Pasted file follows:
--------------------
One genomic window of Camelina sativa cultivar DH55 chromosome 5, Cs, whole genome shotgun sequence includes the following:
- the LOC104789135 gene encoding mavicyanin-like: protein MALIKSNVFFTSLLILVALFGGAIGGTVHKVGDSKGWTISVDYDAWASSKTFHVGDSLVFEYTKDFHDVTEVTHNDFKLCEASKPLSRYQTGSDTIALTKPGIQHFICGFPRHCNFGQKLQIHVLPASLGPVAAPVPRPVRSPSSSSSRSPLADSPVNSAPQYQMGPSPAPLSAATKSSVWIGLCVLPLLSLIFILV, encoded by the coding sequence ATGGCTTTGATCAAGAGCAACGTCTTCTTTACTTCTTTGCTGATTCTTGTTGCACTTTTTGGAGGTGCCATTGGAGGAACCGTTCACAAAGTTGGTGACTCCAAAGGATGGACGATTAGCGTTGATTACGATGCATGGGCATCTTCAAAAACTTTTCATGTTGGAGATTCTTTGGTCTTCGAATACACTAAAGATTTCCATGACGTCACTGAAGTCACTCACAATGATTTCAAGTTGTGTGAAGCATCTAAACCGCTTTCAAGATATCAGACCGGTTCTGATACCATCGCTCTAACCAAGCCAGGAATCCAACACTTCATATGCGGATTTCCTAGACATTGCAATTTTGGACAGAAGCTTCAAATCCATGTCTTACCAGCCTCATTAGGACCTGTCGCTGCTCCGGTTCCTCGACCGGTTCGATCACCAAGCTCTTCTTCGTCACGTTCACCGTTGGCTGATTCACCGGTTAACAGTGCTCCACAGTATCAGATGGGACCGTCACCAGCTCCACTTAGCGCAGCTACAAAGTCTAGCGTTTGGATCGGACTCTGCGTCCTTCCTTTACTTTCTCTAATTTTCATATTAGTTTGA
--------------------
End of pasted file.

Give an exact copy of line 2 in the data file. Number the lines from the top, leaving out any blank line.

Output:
- the LOC104789135 gene encoding mavicyanin-like: protein MALIKSNVFFTSLLILVALFGGAIGGTVHKVGDSKGWTISVDYDAWASSKTFHVGDSLVFEYTKDFHDVTEVTHNDFKLCEASKPLSRYQTGSDTIALTKPGIQHFICGFPRHCNFGQKLQIHVLPASLGPVAAPVPRPVRSPSSSSSRSPLADSPVNSAPQYQMGPSPAPLSAATKSSVWIGLCVLPLLSLIFILV, encoded by the coding sequence ATGGCTTTGATCAAGAGCAACGTCTTCTTTACTTCTTTGCTGATTCTTGTTGCACTTTTTGGAGGTGCCATTGGAGGAACCGTTCACAAAGTTGGTGACTCCAAAGGATGGACGATTAGCGTTGATTACGATGCATGGGCATCTTCAAAAACTTTTCATGTTGGAGATTCTTTGGTCTTCGAATACACTAAAGATTTCCATGACGTCACTGAAGTCACTCACAATGATTTCAAGTTGTGTGAAGCATCTAAACCGCTTTCAAGATATCAGACCGGTTCTGATACCATCGCTCTAACCAAGCCAGGAATCCAACACTTCATATGCGGATTTCCTAGACATTGCAATTTTGGACAGAAGCTTCAAATCCATGTCTTACCAGCCTCATTAGGACCTGTCGCTGCTCCGGTTCCTCGACCGGTTCGATCACCAAGCTCTTCTTCGTCACGTTCACCGTTGGCTGATTCACCGGTTAACAGTGCTCCACAGTATCAGATGGGACCGTCACCAGCTCCACTTAGCGCAGCTACAAAGTCTAGCGTTTGGATCGGACTCTGCGTCCTTCCTTTACTTTCTCTAATTTTCATATTAGTTTGA